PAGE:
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Philip gave a nice answer but let me add some points to it.

The thing is that while IMT and DST were far apart back in the days, over the years it became clear that part of DST and IMT deal with exactly the same problem.

The above sentence may not be completely objective, but at any rate, that seems to be the point of view of some people who do inner model theory (including mine). The main goal of IMT is to construct models that are correct about the universe. How you measure this correctness? Well, there is Levy hierarchy and there is a more refined and more useful version of it, namely the Wadge hierarchy. So to make the question more precise, what we do in inner model theory is that we try to construct and analyze canonical models called mice that capture the levels of the Wadge hierarchy. Back in the days, it wasn't so clear that there is such a deep relationship between Wadge hierarchy (or their more refined forms, the Universally Baire sets, or homogeneously Suslin sets) and the large cardinal hierarchy. Now, the connection is much more clear and transparent.

DST is really inevitable. The technical problem that people doing IMT are trying to solve is the construction of omega_1+1 $\omega_1+1$ iteration strategies. These iteration strategies allow one to build trees of height omega_1 $\omega_1$ and then it is guaranteed that any such tree must have a branch. But wait a minute, in ZFC alone, there are trees of height omega_1 $\omega_1$ with no branchbranches. So how are we going to make sure that these strategies will build only trees of height omega_1 $\omega_1$ for which there are branches. The answer must be that the strategy has various DST like properties, like it is Universally Baire or hom Suslin and etc (it is a nice exercise to show that such strategies are indeed nice).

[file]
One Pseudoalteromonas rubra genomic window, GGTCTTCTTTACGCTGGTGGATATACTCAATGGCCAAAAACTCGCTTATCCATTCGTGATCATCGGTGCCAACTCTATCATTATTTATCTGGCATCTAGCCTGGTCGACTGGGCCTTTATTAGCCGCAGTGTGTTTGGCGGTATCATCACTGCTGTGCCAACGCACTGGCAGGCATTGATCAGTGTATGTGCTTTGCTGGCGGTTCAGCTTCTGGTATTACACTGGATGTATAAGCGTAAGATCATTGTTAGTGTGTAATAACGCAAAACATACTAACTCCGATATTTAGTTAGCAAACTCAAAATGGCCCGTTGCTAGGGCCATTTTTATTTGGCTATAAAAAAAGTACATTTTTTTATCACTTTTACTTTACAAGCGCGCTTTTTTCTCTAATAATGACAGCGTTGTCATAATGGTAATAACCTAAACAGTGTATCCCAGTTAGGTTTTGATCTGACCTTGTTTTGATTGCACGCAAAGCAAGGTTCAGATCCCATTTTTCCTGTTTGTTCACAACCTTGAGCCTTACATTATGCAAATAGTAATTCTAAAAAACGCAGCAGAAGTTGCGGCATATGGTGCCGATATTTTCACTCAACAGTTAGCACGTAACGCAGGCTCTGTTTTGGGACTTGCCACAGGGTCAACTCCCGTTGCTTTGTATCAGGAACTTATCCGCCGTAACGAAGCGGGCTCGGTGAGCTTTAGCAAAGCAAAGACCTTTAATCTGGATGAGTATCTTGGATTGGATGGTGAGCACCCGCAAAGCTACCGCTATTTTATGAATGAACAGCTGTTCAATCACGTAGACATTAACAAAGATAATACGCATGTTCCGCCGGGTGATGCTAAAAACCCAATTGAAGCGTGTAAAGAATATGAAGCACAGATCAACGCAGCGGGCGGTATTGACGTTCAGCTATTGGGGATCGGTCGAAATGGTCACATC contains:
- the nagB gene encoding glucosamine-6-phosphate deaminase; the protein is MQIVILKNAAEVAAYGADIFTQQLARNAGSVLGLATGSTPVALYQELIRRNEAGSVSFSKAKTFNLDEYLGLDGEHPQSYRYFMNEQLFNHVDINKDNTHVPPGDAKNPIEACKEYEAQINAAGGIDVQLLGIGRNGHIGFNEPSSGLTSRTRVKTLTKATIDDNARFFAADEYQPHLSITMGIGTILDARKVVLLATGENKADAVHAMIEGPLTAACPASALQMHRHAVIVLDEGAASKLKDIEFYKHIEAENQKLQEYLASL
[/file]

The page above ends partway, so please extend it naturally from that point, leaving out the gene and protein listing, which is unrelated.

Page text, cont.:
At any rate, when doing IMT, running to DST seems to be inevitable. It is probably not so true if you are doing DST (by DST we mean Moschovakis' book not the directions it went since 90s). But still there are many theorems you can prove under AD using IMT and no proof avoiding IMT is known. For instance, every regular cardinal below Theta is a measurable cardinal, a fact proven using IMT and no proof avoiding IMT is known.

The reason that the subjects are so close, though, is just that they study the same object (namely the Wadge hierarchy) from different point of views. DST does it using recursion theoretic methods (coding lemma, pointclass arguments and etc) and IMT does it by translating the Wadge hierarchy into hierarchy of iteration strategies, which is what IMT studies.

2 added 820 characters in body

Philip gave a nice answer but let me add some points to it.

The thing is that while IMT and DST were far apart back in the days, over the years it became clear that part of DST and IMT deal with exactly the same problem.

The above sentence may not be completely objective, but at any rate, that seems to be the point of view of some people who do inner model theory (including mine). The main goal of IMT is to construct models that are correct about the universe. How you measure this correctness? Well, there is Levy hierarchy and there is a more refined and more useful version of it, namely the Wadge hierarchy. So to make the question more precise, what we do in inner model theory is that we try to construct and analyze canonical models called mice that capture the levels of the Wadge hierarchy. Back in the days, it wasn't so clear that there is such a deep relationship between Wadge hierarchy (or their more refined forms, the Universally Baire sets, or homogeneously Suslin sets) and the large cardinal hierarchy. Now, the connection is much more clear and transparent.